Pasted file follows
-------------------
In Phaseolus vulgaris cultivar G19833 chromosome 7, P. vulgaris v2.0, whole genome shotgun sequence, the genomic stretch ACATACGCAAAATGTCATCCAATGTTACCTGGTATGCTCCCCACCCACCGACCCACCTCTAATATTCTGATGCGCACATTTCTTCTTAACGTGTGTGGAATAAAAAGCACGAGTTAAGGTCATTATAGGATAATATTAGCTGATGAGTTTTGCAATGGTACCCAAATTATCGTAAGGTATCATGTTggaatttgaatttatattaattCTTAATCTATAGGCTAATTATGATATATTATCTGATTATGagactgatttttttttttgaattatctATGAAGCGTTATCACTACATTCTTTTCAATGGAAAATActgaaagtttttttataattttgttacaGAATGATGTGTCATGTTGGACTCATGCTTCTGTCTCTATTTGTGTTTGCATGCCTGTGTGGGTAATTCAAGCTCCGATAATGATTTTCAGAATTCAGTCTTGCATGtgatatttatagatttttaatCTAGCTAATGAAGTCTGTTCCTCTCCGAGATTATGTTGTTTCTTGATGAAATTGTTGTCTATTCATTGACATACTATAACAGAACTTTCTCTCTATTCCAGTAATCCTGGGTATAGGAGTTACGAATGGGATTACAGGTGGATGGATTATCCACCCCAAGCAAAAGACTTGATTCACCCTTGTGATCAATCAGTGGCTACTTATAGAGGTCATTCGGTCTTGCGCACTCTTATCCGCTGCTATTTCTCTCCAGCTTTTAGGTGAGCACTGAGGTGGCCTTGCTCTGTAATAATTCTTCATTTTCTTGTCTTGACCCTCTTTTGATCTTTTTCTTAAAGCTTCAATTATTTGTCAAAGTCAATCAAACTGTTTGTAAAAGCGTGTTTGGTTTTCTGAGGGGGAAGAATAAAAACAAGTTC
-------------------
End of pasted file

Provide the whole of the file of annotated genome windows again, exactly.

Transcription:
In Phaseolus vulgaris cultivar G19833 chromosome 7, P. vulgaris v2.0, whole genome shotgun sequence, the genomic stretch ACATACGCAAAATGTCATCCAATGTTACCTGGTATGCTCCCCACCCACCGACCCACCTCTAATATTCTGATGCGCACATTTCTTCTTAACGTGTGTGGAATAAAAAGCACGAGTTAAGGTCATTATAGGATAATATTAGCTGATGAGTTTTGCAATGGTACCCAAATTATCGTAAGGTATCATGTTggaatttgaatttatattaattCTTAATCTATAGGCTAATTATGATATATTATCTGATTATGagactgatttttttttttgaattatctATGAAGCGTTATCACTACATTCTTTTCAATGGAAAATActgaaagtttttttataattttgttacaGAATGATGTGTCATGTTGGACTCATGCTTCTGTCTCTATTTGTGTTTGCATGCCTGTGTGGGTAATTCAAGCTCCGATAATGATTTTCAGAATTCAGTCTTGCATGtgatatttatagatttttaatCTAGCTAATGAAGTCTGTTCCTCTCCGAGATTATGTTGTTTCTTGATGAAATTGTTGTCTATTCATTGACATACTATAACAGAACTTTCTCTCTATTCCAGTAATCCTGGGTATAGGAGTTACGAATGGGATTACAGGTGGATGGATTATCCACCCCAAGCAAAAGACTTGATTCACCCTTGTGATCAATCAGTGGCTACTTATAGAGGTCATTCGGTCTTGCGCACTCTTATCCGCTGCTATTTCTCTCCAGCTTTTAGGTGAGCACTGAGGTGGCCTTGCTCTGTAATAATTCTTCATTTTCTTGTCTTGACCCTCTTTTGATCTTTTTCTTAAAGCTTCAATTATTTGTCAAAGTCAATCAAACTGTTTGTAAAAGCGTGTTTGGTTTTCTGAGGGGGAAGAATAAAAACAAGTTC